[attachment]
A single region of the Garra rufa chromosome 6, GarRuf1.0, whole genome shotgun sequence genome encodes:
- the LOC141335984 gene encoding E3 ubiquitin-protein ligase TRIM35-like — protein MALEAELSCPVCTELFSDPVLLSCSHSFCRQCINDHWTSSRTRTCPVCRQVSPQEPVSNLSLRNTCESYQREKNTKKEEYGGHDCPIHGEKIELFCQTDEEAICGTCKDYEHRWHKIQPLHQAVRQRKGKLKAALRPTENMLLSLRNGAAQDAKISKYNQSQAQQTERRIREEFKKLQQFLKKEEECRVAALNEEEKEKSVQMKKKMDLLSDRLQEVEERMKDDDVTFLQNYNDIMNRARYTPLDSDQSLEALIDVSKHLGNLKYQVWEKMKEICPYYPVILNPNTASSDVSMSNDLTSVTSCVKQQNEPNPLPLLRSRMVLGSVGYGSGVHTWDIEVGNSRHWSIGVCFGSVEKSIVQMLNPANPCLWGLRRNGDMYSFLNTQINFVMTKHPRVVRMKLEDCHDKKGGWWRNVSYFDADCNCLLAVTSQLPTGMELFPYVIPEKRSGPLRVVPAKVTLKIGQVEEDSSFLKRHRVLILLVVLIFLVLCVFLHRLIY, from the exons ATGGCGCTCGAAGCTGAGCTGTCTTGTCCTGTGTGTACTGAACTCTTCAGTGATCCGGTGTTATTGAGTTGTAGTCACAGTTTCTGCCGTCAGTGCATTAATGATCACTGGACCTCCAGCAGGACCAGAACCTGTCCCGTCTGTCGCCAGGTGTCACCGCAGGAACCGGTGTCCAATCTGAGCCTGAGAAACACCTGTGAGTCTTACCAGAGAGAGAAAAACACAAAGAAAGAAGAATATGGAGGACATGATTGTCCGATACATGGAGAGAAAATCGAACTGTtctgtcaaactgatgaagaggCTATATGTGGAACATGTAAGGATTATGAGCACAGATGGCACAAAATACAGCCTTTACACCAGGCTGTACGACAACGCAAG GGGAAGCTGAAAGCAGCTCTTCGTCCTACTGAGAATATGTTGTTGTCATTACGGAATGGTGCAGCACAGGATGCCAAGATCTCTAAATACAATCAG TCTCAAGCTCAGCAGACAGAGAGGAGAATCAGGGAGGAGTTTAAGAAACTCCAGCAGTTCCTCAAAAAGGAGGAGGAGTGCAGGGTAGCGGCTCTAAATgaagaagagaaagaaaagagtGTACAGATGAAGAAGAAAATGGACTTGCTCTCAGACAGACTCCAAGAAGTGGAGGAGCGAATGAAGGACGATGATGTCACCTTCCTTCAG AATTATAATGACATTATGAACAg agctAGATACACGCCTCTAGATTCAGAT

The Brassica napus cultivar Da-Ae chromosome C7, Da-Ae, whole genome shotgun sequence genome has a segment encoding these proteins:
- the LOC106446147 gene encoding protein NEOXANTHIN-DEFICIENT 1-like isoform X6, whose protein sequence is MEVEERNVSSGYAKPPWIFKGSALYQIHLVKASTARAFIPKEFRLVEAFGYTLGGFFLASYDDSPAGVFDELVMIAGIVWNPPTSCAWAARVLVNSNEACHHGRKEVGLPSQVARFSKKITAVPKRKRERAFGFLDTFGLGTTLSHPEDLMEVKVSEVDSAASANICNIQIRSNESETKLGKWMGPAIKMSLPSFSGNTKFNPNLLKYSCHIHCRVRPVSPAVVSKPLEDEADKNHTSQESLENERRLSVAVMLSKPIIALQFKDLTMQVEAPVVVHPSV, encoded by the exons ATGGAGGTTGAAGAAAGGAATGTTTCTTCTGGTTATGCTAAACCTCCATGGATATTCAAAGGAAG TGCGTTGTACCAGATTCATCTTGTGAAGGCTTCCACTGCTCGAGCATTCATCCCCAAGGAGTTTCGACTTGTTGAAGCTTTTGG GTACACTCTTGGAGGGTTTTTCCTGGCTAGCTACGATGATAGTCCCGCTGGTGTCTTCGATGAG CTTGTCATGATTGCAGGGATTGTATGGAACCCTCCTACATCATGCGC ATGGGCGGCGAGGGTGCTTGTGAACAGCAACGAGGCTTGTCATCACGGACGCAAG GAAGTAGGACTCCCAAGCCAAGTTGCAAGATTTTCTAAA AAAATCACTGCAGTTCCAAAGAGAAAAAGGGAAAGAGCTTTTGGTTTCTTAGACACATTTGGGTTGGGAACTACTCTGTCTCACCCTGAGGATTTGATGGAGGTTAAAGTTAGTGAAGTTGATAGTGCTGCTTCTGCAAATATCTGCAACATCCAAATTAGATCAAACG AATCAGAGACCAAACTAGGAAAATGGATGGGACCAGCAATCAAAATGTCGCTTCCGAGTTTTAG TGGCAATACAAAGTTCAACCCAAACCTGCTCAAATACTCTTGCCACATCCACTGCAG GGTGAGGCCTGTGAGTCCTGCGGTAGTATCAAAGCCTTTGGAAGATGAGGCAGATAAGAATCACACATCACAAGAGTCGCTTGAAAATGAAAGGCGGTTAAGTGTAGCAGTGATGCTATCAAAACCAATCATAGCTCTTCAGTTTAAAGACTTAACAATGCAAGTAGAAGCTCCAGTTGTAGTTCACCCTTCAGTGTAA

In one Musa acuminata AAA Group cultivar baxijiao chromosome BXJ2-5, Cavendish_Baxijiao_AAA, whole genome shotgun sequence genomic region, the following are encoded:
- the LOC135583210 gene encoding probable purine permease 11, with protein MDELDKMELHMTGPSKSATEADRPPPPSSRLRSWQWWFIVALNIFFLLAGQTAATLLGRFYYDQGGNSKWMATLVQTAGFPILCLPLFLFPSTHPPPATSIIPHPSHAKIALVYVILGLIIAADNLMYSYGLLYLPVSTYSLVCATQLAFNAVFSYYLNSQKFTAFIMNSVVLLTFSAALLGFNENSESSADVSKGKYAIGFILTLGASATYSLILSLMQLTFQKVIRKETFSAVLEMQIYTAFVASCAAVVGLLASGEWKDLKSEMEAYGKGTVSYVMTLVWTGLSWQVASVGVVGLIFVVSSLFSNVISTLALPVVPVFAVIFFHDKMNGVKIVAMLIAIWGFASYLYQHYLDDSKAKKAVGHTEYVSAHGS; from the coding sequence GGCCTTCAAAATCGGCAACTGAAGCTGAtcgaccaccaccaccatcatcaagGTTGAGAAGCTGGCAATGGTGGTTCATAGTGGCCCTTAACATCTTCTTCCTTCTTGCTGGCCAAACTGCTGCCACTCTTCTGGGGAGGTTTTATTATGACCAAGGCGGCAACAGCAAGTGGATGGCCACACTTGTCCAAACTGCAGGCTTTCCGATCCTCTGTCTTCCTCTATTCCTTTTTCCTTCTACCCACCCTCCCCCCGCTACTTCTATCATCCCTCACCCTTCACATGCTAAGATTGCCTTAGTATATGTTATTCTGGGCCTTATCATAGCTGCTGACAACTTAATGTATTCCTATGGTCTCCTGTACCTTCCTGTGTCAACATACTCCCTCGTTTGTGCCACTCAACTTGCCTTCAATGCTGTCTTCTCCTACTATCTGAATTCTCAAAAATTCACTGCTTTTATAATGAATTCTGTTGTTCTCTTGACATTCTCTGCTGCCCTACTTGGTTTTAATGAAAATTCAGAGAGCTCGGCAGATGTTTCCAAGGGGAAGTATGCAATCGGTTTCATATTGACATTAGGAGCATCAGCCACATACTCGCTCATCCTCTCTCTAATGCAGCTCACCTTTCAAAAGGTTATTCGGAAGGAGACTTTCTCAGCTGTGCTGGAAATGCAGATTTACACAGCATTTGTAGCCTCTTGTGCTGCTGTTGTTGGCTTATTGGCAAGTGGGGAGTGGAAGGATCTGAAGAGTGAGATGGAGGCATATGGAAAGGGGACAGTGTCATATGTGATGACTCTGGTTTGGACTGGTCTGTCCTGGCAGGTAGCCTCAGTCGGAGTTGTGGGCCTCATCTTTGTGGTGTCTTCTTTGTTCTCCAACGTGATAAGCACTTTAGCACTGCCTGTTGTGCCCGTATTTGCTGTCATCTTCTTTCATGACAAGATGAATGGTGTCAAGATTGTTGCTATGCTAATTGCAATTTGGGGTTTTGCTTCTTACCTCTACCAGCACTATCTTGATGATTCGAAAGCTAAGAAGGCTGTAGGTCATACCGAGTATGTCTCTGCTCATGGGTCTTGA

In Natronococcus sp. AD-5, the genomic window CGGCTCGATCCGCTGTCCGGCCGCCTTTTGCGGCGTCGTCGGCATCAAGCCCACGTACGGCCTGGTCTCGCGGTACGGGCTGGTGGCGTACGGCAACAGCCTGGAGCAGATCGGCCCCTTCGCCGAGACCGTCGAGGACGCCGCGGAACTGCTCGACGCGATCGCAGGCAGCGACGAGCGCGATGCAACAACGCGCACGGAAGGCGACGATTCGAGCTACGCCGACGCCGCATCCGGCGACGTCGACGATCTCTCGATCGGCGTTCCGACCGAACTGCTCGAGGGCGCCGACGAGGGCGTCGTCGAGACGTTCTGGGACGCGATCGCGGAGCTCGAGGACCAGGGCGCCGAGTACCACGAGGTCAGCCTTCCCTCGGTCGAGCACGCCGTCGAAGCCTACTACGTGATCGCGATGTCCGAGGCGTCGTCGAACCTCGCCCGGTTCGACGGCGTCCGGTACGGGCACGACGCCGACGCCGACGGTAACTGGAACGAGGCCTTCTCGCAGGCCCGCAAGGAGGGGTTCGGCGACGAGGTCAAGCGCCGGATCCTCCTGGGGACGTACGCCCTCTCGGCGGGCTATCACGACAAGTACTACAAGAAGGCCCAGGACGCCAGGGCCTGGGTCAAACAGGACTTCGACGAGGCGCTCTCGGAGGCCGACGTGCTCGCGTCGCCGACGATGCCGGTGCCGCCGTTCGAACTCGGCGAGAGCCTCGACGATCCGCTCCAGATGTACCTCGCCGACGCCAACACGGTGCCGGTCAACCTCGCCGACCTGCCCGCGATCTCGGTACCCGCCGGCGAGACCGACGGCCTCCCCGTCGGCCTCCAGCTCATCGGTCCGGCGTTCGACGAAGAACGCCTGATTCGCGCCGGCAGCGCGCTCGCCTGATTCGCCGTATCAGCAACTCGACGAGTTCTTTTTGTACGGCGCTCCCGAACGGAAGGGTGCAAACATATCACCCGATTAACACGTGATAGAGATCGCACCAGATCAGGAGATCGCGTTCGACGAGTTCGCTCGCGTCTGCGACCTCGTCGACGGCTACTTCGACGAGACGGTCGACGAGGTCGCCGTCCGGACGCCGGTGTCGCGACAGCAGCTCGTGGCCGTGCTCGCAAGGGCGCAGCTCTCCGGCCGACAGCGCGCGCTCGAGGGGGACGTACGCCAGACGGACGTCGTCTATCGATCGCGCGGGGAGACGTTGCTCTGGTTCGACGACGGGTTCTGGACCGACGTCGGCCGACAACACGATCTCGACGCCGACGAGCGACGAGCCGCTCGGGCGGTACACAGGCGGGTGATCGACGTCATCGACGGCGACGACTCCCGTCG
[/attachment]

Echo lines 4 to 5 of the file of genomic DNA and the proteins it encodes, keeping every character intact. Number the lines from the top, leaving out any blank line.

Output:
- the LOC106446147 gene encoding protein NEOXANTHIN-DEFICIENT 1-like isoform X6, whose protein sequence is MEVEERNVSSGYAKPPWIFKGSALYQIHLVKASTARAFIPKEFRLVEAFGYTLGGFFLASYDDSPAGVFDELVMIAGIVWNPPTSCAWAARVLVNSNEACHHGRKEVGLPSQVARFSKKITAVPKRKRERAFGFLDTFGLGTTLSHPEDLMEVKVSEVDSAASANICNIQIRSNESETKLGKWMGPAIKMSLPSFSGNTKFNPNLLKYSCHIHCRVRPVSPAVVSKPLEDEADKNHTSQESLENERRLSVAVMLSKPIIALQFKDLTMQVEAPVVVHPSV, encoded by the exons ATGGAGGTTGAAGAAAGGAATGTTTCTTCTGGTTATGCTAAACCTCCATGGATATTCAAAGGAAG TGCGTTGTACCAGATTCATCTTGTGAAGGCTTCCACTGCTCGAGCATTCATCCCCAAGGAGTTTCGACTTGTTGAAGCTTTTGG GTACACTCTTGGAGGGTTTTTCCTGGCTAGCTACGATGATAGTCCCGCTGGTGTCTTCGATGAG CTTGTCATGATTGCAGGGATTGTATGGAACCCTCCTACATCATGCGC ATGGGCGGCGAGGGTGCTTGTGAACAGCAACGAGGCTTGTCATCACGGACGCAAG GAAGTAGGACTCCCAAGCCAAGTTGCAAGATTTTCTAAA AAAATCACTGCAGTTCCAAAGAGAAAAAGGGAAAGAGCTTTTGGTTTCTTAGACACATTTGGGTTGGGAACTACTCTGTCTCACCCTGAGGATTTGATGGAGGTTAAAGTTAGTGAAGTTGATAGTGCTGCTTCTGCAAATATCTGCAACATCCAAATTAGATCAAACG AATCAGAGACCAAACTAGGAAAATGGATGGGACCAGCAATCAAAATGTCGCTTCCGAGTTTTAG TGGCAATACAAAGTTCAACCCAAACCTGCTCAAATACTCTTGCCACATCCACTGCAG GGTGAGGCCTGTGAGTCCTGCGGTAGTATCAAAGCCTTTGGAAGATGAGGCAGATAAGAATCACACATCACAAGAGTCGCTTGAAAATGAAAGGCGGTTAAGTGTAGCAGTGATGCTATCAAAACCAATCATAGCTCTTCAGTTTAAAGACTTAACAATGCAAGTAGAAGCTCCAGTTGTAGTTCACCCTTCAGTGTAA

In one Musa acuminata AAA Group cultivar baxijiao chromosome BXJ2-5, Cavendish_Baxijiao_AAA, whole genome shotgun sequence genomic region, the following are encoded: